She sold her house to SAVE her son

And she'd do it again in a heartbeat

– As a baby, Hannah Sanguineti’s son, Sabe, wouldn’t made eye contact, let alone cry.

– After fighting to get answers, Hannah’s boy was finally diagnosed with Autism Spectrum Disorder. And so began the path to recovery.

– Here, Hannah, 32, from Curra, Qld, tells the story in her own words.

 Bending to pick up a leaf, my boy’s eyes lit up with pure wonder.

‘Look, Mum!’ Sabe, four, exclaimed, turning it over in his palm. As he examined his find, my heart warmed.

Only my beautiful boy could fall in love with a leaf. He’s also enamoured by waterfalls, ducks and rocks, but social situations can baffle our little guy.

Sabe, with his big sister, Belle, loves nature. (Credit: Supplied)

When he was just six months, I realised that Sabe was different to most babies. Flicking through family photos, I stopped at a snap of his big sister, Belle, five.

‘What sound does a cow make?’ I’d ask Belle when she was his age.

‘Moooooo!’ she’d bellow.

But Sabe wouldn’t even look me in the eye, let alone mimic a farmyard animal.  My bub didn’t even cry!

Sabe as a baby. (Credit: Supplied)

‘Something’s wrong,’ I fretted to my husband Christian, 40.

Taking our boy to every paediatrician in Perth, we were given no answers.

‘I think he might have autism…’ I told Christian, choking up.

‘It doesn’t matter to us that his brain works differently,’ my beloved hubby replied.

A few months later, Christian came down with tonsillitis, so we went to the doctor’s with Sabe sleeping in his capsule. 

Mid-way through the examination, Sabe woke up. Dry-eyed and silent, our bub was in his own world.

The doctor’s attention turned to Sabe.

‘Does he do that often?’ she asked. ‘Yes!’ I replied.

‘That’s unusual,’ she said, listening intently as I told her everything.

Referring us to a developmental clinic, I was given a checklist to measure his progress.

Does your baby coo, giggle, and make eye contact, the questionnaire asked, almost tauntingly.

Circling never over and over again, my heart began to sink.

We now had referrals to countless specialists, but not a diagnosis. Incredibly, the waiting lists were between four months and a year!

So when Christian was offered a job in Queensland, we jumped at the chance to move somewhere with more resources.

Renting out our house, we crossed the country to make a new life.

By now, Sabe was tottering about and making nonsensical sounds. But my little trooper never came to me for comfort.

(Credit: Supplied)

But just after Sabe’s second birthday, we finally had a diagnosis.

‘Your son has Autism Spectrum Disorder,’ said a specialist.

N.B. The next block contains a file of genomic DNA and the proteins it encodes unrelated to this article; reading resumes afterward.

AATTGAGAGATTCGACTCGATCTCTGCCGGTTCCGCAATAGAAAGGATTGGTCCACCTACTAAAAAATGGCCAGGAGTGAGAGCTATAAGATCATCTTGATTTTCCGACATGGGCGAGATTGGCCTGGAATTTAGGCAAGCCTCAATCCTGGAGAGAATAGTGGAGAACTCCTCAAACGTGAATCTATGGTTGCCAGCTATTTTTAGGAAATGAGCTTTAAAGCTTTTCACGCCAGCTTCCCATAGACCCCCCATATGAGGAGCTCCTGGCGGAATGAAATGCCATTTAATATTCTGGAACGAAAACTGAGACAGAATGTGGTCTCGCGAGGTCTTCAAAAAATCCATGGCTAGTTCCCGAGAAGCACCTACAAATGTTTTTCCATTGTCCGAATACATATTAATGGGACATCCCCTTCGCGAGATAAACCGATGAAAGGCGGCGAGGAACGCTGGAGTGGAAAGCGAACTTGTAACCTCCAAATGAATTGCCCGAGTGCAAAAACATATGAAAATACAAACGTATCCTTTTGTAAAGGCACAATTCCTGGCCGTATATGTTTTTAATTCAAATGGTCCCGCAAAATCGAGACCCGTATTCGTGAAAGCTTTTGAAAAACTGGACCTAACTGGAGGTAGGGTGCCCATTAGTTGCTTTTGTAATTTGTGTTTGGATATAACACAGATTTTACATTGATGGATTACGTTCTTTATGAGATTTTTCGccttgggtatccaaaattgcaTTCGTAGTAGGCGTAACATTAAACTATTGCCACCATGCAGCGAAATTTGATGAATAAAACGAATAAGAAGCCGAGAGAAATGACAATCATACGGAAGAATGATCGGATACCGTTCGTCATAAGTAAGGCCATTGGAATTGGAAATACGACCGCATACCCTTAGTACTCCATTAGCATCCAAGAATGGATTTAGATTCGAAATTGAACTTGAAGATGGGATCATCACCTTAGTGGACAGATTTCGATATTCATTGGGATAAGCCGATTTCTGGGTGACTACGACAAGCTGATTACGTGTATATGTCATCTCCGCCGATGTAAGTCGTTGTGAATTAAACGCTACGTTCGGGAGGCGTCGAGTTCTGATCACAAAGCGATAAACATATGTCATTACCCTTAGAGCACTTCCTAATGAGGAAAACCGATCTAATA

Relief rushed through me. We could now work towards helping our son.

We were willing to do anything, so when we heard about an intensive early intervention program for autistic kids, we decided to enrol Sabe.

‘It’s $60,000,’ I told Christian.

‘We’ll just have to sell the house,’ he replied.

It was the easiest decision we’ve ever made.

As soon as he started the program, Sabe began to improve. He’d sit still at a desk and knew his colours.

But something didn’t feel right. Sabe was simply regurgitating information, almost in a robotic manner.

Pulling him out after 14 months, we began another program called Neuro-fit.

Through play, it works to connect the brain’s two hemispheres. In the first session, Sabe had to touch his left shoulder with his right hand, squeeze his trainer’s finger with his spare hand and kick his legs at the same time!

‘Good work, Muscles!’ I cheered.

Sabey at Neuro-fit. (Credit: Supplied)

Afterwards, Sabe surprised me. ‘Mummy!’ he yelled from his bedroom.

He never asks for me! I thought, startled. Poking my head in, Sabe smiled and patted the floor next to him.

‘Come play with Sabe?’ he asked sweetly. Bursting into tears, I did just that.

Still, Sabey had his moments. Sometimes he’d run up to a random man on the street, shouting, ‘Daddy?’

Heartbreakingly, he didn’t recognise his own father.

He’s on his own in a sea of anonymous faces, I thought.

Soon, our savings began to run dry. But when we heard about a revolutionary program for parents in the US called Son-Rise, we knew we had to go.

Swallowing my pride, I posted our story on a crowdfunding site.

Amazingly, we raised $43,000 in just one weekend!

Our Super Sabey. (Credit: Supplied)

Travelling across the world, we left Belle and Sabe with Christian’s brother Peter in Canada and drove to Massachusetts.

‘You need to join your child in their world,’ the teacher explained.

That makes so much sense! I thought.

When Sabe felt anxious, he’d rub his pillow across his lips. Copying him, he stopped in his tracks.

‘Mummy? What are you doing?’ he said.

Crossing into my boy’s reality, he really noticed me. I was no longer an anonymous face!

My beautiful babies. (Credit: Supplied)

Recently, we moved into a little rural property, which Sabe adores.

‘Quack, quack!’ he’ll babble to our ducks.

His zest for nature has even rubbed off on Belle, who’s quickly amassing a giant rock collection!

Now, Sabe can chatter for an hour, play with his big sister and tell me when he’s hungry. But best of all, he recognises our faces and expresses his emotions.

We’d go to the end of the earth for our boy. But all we needed to do was meet Sabe in his.

Visit Hannah’s blog Recovery Kitchen.

This story was originally published in that’s life! Issue 15, 2017.

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